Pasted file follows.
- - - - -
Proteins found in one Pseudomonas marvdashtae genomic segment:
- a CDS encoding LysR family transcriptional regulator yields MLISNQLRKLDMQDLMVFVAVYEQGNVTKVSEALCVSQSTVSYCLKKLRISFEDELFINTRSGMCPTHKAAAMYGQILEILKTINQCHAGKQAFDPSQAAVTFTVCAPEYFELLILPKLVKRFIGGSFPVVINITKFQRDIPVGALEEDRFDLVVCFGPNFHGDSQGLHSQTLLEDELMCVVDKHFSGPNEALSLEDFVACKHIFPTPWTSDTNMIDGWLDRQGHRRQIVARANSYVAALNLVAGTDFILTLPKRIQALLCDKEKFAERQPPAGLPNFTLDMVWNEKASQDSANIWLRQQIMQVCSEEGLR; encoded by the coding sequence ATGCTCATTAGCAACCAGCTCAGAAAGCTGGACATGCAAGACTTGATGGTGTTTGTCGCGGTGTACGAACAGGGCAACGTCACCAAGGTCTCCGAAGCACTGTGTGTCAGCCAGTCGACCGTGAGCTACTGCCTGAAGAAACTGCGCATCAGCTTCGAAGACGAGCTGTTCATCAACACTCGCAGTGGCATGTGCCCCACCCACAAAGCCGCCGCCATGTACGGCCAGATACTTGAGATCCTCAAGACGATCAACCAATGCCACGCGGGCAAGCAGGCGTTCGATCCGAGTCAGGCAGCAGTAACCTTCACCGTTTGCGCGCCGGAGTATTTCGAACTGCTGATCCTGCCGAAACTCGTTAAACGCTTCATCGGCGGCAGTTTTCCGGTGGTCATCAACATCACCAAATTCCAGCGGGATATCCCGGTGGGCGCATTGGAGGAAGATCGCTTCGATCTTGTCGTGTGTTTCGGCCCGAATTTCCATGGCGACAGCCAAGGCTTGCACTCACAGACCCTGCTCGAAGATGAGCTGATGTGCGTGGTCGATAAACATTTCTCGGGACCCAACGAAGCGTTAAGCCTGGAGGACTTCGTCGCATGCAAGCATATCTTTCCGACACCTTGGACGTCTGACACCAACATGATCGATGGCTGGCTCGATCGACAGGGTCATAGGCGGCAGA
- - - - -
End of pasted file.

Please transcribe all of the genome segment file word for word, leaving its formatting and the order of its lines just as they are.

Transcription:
Proteins found in one Pseudomonas marvdashtae genomic segment:
- a CDS encoding LysR family transcriptional regulator yields MLISNQLRKLDMQDLMVFVAVYEQGNVTKVSEALCVSQSTVSYCLKKLRISFEDELFINTRSGMCPTHKAAAMYGQILEILKTINQCHAGKQAFDPSQAAVTFTVCAPEYFELLILPKLVKRFIGGSFPVVINITKFQRDIPVGALEEDRFDLVVCFGPNFHGDSQGLHSQTLLEDELMCVVDKHFSGPNEALSLEDFVACKHIFPTPWTSDTNMIDGWLDRQGHRRQIVARANSYVAALNLVAGTDFILTLPKRIQALLCDKEKFAERQPPAGLPNFTLDMVWNEKASQDSANIWLRQQIMQVCSEEGLR; encoded by the coding sequence ATGCTCATTAGCAACCAGCTCAGAAAGCTGGACATGCAAGACTTGATGGTGTTTGTCGCGGTGTACGAACAGGGCAACGTCACCAAGGTCTCCGAAGCACTGTGTGTCAGCCAGTCGACCGTGAGCTACTGCCTGAAGAAACTGCGCATCAGCTTCGAAGACGAGCTGTTCATCAACACTCGCAGTGGCATGTGCCCCACCCACAAAGCCGCCGCCATGTACGGCCAGATACTTGAGATCCTCAAGACGATCAACCAATGCCACGCGGGCAAGCAGGCGTTCGATCCGAGTCAGGCAGCAGTAACCTTCACCGTTTGCGCGCCGGAGTATTTCGAACTGCTGATCCTGCCGAAACTCGTTAAACGCTTCATCGGCGGCAGTTTTCCGGTGGTCATCAACATCACCAAATTCCAGCGGGATATCCCGGTGGGCGCATTGGAGGAAGATCGCTTCGATCTTGTCGTGTGTTTCGGCCCGAATTTCCATGGCGACAGCCAAGGCTTGCACTCACAGACCCTGCTCGAAGATGAGCTGATGTGCGTGGTCGATAAACATTTCTCGGGACCCAACGAAGCGTTAAGCCTGGAGGACTTCGTCGCATGCAAGCATATCTTTCCGACACCTTGGACGTCTGACACCAACATGATCGATGGCTGGCTCGATCGACAGGGTCATAGGCGGCAGA